I am a proud Arkansas native, and I am a proud Bostonian...three years now. I, like all Americans, was shaken to the core last Monday when two bombs ripped through the streets of my city, our city, killing three, injuring more, and devastating millions. A result of this tragedy has been something for which I am certain these terrorists did not bargain: that these brave people would run toward the blast of bombs so that they might help save others, the displays of kindness shown by complete strangers to those affected, and the knitting-together of a nation in support of its home city. Sadly, after a night and day of a manhunt for the people that did this, I read with utter embarrassment of the communication sent out by Arkansas Representative Nate Bell from his Twitter account in which he politicized a tragedy and insulted a people in pondering "how many Boston liberals spent the night cowering in their homes wishing they had an AR-15 with a high capacity magazine." You, sir, should be ashamed. While I have sense enough to know that this opinion is only yours and in no way reflects on the people of my home state, it represents an almost sociopathic disregard for human suffering and rightly casts you as the embodiment of a political culture more concerned with scoring points at any cost than actually serving others. Know this, Mr. Bell: You would not be able to stand in the shadow of these amazing people—they are too large for the pettiness and coldness that you have displayed. Know that you are a shameful representative of the great people of Arkansas that suffer right along with us. Go home, Mr. Bell. Arkansas does not need your brand of leadership.
Some in the media continue to report erroneously that Bell apologized for his remark. He never did. Only for the 'timing.' The quality of that "apology" is noted in this letter from a retired judge in Paragould.
I am a 61 year old lifetime resident of the Great State of Arkansas. For almost 15 years, I had the privilege of serving as an elected Circuit Judge in the Second Judicial Circuit in Arkansas, and now sit as a Retired Circuit Judge as assigned by the AR Supreme Court.
I have never been as appalled by a statement made by an Arkansas elected official as the one you made today. You have caused untold scorn to be heaped upon this wonderful state.
I certainly understand your rights under the First Amendment. However, your shallow attempt to then try and make an apology falls far short of what I would expect from an elected State Representative under these circumstances.
At this point, the only course of conduct I feel you can take in order to rectify your callous and cavalier behavior is to immediately resign your position.
Prove to the citizens of Arkansas you have the ability to do the right thing!
Circuit Judge (Retired)
Bell, meanwhile, has something approaching 8,000 comments on his Facebook page to his original comment and his non-apology apology. Vituperation rate is high. His own Twitter account has been relatively silent. But one comment he re-tweeted after the furor erupted over his remark was this remark sympathetic to his advocacy of high-capacity magazines:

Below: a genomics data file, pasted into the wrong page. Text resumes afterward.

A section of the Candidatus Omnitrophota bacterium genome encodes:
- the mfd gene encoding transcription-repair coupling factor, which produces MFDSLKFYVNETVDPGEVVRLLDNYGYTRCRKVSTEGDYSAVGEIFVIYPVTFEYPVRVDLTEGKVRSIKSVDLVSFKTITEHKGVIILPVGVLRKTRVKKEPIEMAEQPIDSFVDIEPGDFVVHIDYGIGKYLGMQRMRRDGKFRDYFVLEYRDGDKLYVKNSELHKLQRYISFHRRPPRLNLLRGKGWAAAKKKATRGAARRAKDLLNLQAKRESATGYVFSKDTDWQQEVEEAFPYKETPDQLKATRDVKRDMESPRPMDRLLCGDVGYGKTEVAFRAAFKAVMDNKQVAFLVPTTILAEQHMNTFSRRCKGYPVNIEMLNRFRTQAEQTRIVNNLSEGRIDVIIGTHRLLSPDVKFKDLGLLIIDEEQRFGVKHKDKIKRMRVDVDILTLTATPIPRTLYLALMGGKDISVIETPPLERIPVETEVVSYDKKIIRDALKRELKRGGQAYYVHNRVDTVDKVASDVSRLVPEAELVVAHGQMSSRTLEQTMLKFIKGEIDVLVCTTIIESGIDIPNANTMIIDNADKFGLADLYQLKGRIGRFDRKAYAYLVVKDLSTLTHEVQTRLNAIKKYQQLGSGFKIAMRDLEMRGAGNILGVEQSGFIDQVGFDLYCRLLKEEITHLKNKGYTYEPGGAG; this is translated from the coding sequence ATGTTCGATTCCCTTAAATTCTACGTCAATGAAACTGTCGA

Dana Loesch @DLoesch ==
Majority of my family lives in a rural area where response time is 20+ minutes. Rounds count when help isn’t available.
Really? Are there places in the country — Polk County? — where shootouts with hundreds of rounds of ammo are common, akin to a cowboys-and-Indians shoot-em-up movie? Wonder how many @danaloesch or @natebell4ar have engaged in?
A comment on the top of Facebook comments to Bell this morning was typical:
One is tempted to suggest that the fiddlin' demagogue stick a vaginal probe in it.
Or maybe Matthew 7:1 would be a more appropriate response.
Climate change hasn't come up at the Guns and Fetuses Session of the Arkansas legislature. But if it did, it would most likely be in the form of unanimous Republican consent that climate change is a liberal fiction. Didn't it snow a lot here on Christmas?
Anyway, the prevalent Republican dogma against climate change comes up as I read a news release from the Walton Family Foundation, which is a product of the billions created by Walmart. Waltons and Walmart are generally held holy by the Guns and Fetuses Caucus and Republican Chowder and Marching Society. So get a load of this:
In December, the Bureau of Reclamation released a major federal study on the impact of climate change on the Colorado River Basin. The study concluded that the projected future demands for water in the basin exceed projected supplies and included a range of options for addressing this demand imbalance. Foundation grantees, including the Environmental Defense Fund, Trout Unlimited and Western Resource Advocates, made the most of the study’s release to spotlight common-sense, cost effective water conservation approaches that make the most economic and ecological sense for the Basin and for the River.
The Basin Study was a wake-up call that we need change in the way the Colorado River is managed. The foundation and its partners are working to promote solutions that will protect river flows while ensuring the region’s communities and agricultural traditions can thrive.
Nate Bell, your help is needed at the Walton Family Foundation — STAT. They continue to believe in climate change.
Should you care about the Colorado River, there's more here. If climate change denial is more your thing, you can tune into KNUT and Elswick any afternoon.
Prediction: If Arkansas Democrat-Gazette reporters are required to file extensive reports every time Denny Altes or another wingnut Republican threatens to file an idiotic piece of legislation, they are going to find themselves short of sufficient hours in the day.
Take today: about 40 column inches on a patently unconstitutional idea that Altes may or may not pursue to require federal law enforcement officers to obtain prior approval from local sheriffs before making criminal arrests in their counties.
Pay wall. But you hardly need to bother. This is vintage Denny nonsense. DBI, the floor is open.
cbb - it's in my zipcode